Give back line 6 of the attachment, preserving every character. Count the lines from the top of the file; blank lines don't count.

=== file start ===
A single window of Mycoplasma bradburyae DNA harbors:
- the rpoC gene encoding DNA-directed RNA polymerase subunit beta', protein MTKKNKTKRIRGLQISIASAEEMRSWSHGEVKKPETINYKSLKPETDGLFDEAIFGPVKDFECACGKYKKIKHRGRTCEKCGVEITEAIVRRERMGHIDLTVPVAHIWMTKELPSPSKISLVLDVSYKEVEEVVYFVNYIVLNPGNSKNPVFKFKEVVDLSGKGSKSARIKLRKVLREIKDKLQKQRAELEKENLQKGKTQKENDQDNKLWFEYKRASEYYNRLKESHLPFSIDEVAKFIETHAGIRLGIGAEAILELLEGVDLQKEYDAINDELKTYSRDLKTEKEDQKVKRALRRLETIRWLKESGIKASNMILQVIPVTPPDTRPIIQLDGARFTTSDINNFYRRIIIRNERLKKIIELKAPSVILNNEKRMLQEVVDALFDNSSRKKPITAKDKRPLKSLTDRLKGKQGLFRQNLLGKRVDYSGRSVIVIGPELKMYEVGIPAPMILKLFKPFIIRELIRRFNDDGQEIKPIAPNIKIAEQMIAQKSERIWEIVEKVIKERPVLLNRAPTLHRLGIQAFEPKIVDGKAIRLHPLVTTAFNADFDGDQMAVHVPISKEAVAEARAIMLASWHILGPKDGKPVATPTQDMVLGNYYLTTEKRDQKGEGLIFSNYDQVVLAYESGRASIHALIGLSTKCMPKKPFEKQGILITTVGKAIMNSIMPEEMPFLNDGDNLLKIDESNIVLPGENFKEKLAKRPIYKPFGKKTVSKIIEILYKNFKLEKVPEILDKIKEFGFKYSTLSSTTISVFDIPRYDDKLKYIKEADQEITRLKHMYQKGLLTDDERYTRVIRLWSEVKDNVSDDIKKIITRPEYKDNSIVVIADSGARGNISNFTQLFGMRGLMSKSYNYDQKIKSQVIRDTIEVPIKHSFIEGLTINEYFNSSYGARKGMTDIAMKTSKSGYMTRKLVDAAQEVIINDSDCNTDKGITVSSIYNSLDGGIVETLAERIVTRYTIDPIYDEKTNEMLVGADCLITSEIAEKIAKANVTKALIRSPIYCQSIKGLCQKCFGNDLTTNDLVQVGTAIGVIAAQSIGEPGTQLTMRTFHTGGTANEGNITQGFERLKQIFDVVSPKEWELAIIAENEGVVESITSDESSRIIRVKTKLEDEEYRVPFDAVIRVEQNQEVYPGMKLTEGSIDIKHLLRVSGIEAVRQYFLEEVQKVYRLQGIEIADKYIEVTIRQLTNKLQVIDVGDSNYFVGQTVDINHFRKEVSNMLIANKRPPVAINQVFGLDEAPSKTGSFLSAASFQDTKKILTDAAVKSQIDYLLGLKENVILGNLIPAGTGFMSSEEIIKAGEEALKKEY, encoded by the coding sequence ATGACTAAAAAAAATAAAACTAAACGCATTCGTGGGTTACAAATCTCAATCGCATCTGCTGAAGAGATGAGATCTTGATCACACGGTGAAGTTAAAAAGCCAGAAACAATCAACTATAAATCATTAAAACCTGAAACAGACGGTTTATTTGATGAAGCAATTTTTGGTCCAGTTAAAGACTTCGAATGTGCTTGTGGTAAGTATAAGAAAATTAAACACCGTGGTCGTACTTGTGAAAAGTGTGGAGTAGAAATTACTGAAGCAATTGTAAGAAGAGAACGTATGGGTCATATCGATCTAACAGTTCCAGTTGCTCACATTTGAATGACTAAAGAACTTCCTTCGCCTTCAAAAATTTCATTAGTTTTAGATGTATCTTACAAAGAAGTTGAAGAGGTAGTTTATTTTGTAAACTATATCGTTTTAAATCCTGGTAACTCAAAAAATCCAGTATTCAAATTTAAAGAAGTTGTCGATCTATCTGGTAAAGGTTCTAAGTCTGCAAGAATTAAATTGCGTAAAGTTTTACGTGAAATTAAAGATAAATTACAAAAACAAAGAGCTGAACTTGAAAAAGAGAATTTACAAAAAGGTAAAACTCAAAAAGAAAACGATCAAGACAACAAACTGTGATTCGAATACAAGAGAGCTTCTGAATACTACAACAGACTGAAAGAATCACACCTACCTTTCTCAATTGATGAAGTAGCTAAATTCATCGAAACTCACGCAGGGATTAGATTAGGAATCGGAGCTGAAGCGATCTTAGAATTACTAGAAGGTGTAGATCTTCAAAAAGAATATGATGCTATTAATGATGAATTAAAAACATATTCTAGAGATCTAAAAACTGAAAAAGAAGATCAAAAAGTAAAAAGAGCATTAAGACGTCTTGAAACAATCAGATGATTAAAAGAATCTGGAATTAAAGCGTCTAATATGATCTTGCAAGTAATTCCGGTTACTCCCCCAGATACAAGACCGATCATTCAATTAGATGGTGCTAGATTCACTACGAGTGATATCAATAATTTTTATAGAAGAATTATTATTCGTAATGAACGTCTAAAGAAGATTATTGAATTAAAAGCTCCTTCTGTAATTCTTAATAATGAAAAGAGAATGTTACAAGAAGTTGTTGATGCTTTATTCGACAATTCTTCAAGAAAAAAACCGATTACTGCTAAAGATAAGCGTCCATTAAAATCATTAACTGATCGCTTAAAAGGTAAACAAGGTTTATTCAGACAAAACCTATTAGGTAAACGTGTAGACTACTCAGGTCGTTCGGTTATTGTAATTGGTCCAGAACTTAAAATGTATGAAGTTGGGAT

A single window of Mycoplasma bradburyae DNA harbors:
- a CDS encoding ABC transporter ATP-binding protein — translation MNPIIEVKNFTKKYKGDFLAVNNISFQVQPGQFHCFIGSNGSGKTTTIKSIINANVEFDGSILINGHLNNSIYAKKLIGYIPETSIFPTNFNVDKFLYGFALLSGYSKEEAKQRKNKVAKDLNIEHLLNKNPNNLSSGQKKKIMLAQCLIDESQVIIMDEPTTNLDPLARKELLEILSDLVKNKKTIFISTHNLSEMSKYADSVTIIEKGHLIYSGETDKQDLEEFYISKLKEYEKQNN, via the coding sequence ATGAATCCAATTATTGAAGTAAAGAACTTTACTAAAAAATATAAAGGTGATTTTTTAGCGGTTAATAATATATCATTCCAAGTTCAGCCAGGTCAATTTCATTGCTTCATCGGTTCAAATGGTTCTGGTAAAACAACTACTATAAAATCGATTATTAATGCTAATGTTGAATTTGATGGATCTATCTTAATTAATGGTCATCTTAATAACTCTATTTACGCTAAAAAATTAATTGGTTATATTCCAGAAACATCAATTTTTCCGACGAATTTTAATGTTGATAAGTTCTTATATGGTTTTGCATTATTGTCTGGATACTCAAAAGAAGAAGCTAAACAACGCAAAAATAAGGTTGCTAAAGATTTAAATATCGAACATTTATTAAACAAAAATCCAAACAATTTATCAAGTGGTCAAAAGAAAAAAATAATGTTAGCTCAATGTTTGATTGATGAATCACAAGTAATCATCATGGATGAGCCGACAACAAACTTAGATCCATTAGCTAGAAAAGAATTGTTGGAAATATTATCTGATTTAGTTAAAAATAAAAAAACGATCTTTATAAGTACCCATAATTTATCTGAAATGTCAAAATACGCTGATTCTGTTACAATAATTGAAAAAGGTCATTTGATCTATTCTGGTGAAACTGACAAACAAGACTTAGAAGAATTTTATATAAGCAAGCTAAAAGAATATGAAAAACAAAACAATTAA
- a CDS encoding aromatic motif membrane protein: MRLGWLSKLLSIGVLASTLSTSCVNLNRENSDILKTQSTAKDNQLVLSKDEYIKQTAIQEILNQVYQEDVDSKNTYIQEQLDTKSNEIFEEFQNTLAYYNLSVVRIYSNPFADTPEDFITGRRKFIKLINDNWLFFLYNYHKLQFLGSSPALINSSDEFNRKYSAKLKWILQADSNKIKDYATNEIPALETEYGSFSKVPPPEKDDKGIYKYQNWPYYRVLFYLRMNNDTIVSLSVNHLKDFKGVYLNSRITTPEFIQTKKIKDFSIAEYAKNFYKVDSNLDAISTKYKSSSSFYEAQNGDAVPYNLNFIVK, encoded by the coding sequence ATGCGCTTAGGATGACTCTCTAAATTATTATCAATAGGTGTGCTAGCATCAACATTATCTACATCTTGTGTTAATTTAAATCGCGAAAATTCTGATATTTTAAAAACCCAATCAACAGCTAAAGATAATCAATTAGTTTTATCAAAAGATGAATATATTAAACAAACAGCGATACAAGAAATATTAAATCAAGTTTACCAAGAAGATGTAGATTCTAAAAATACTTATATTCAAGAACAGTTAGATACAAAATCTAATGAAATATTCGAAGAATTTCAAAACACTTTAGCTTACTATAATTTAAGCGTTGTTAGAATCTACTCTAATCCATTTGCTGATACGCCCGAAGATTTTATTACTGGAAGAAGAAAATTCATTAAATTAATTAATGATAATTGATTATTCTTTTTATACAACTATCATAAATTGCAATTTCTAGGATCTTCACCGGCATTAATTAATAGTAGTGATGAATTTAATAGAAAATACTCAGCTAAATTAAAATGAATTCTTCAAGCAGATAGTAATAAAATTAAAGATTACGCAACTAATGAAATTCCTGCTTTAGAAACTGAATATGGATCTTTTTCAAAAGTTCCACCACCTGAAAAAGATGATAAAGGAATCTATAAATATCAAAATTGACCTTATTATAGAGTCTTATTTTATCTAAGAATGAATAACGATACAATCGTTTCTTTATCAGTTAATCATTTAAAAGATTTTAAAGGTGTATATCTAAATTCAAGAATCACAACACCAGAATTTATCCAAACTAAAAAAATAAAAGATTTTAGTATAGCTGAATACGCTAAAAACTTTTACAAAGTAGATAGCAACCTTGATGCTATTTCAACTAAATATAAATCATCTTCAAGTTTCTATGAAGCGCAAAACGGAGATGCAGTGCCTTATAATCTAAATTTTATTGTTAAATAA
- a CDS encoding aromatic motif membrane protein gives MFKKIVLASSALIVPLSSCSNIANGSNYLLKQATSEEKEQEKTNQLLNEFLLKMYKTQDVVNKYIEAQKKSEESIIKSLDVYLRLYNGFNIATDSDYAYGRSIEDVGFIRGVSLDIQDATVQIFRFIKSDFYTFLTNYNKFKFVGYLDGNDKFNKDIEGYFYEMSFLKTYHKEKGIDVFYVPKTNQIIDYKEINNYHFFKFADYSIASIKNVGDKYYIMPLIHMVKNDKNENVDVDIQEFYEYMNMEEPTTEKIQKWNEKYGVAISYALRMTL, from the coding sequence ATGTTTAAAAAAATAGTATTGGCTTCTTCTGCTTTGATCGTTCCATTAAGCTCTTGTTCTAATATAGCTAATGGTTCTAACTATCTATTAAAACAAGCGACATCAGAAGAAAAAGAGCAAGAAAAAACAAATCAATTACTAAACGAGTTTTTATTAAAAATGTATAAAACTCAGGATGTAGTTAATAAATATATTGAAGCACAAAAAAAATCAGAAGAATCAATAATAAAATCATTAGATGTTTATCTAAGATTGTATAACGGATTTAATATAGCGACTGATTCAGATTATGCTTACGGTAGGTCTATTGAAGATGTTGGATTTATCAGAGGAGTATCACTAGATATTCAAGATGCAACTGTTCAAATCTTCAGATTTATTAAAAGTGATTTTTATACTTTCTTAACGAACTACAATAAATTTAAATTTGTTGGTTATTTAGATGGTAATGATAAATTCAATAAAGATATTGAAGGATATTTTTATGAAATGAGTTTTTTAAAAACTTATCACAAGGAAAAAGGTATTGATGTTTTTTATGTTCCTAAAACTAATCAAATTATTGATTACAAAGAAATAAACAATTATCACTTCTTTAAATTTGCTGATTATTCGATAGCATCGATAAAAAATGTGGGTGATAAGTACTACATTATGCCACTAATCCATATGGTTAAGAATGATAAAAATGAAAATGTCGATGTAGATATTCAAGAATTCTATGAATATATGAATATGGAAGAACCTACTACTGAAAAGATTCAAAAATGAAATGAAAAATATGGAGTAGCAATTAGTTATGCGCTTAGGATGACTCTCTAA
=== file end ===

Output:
- a CDS encoding aromatic motif membrane protein gives MFKKIVLASSALIVPLSSCSNIANGSNYLLKQATSEEKEQEKTNQLLNEFLLKMYKTQDVVNKYIEAQKKSEESIIKSLDVYLRLYNGFNIATDSDYAYGRSIEDVGFIRGVSLDIQDATVQIFRFIKSDFYTFLTNYNKFKFVGYLDGNDKFNKDIEGYFYEMSFLKTYHKEKGIDVFYVPKTNQIIDYKEINNYHFFKFADYSIASIKNVGDKYYIMPLIHMVKNDKNENVDVDIQEFYEYMNMEEPTTEKIQKWNEKYGVAISYALRMTL, from the coding sequence ATGTTTAAAAAAATAGTATTGGCTTCTTCTGCTTTGATCGTTCCATTAAGCTCTTGTTCTAATATAGCTAATGGTTCTAACTATCTATTAAAACAAGCGACATCAGAAGAAAAAGAGCAAGAAAAAACAAATCAATTACTAAACGAGTTTTTATTAAAAATGTATAAAACTCAGGATGTAGTTAATAAATATATTGAAGCACAAAAAAAATCAGAAGAATCAATAATAAAATCATTAGATGTTTATCTAAGATTGTATAACGGATTTAATATAGCGACTGATTCAGATTATGCTTACGGTAGGTCTATTGAAGATGTTGGATTTATCAGAGGAGTATCACTAGATATTCAAGATGCAACTGTTCAAATCTTCAGATTTATTAAAAGTGATTTTTATACTTTCTTAACGAACTACAATAAATTTAAATTTGTTGGTTATTTAGATGGTAATGATAAATTCAATAAAGATATTGAAGGATATTTTTATGAAATGAGTTTTTTAAAAACTTATCACAAGGAAAAAGGTATTGATGTTTTTTATGTTCCTAAAACTAATCAAATTATTGATTACAAAGAAATAAACAATTATCACTTCTTTAAATTTGCTGATTATTCGATAGCATCGATAAAAAATGTGGGTGATAAGTACTACATTATGCCACTAATCCATATGGTTAAGAATGATAAAAATGAAAATGTCGATGTAGATATTCAAGAATTCTATGAATATATGAATATGGAAGAACCTACTACTGAAAAGATTCAAAAATGAAATGAAAAATATGGAGTAGCAATTAGTTATGCGCTTAGGATGACTCTCTAA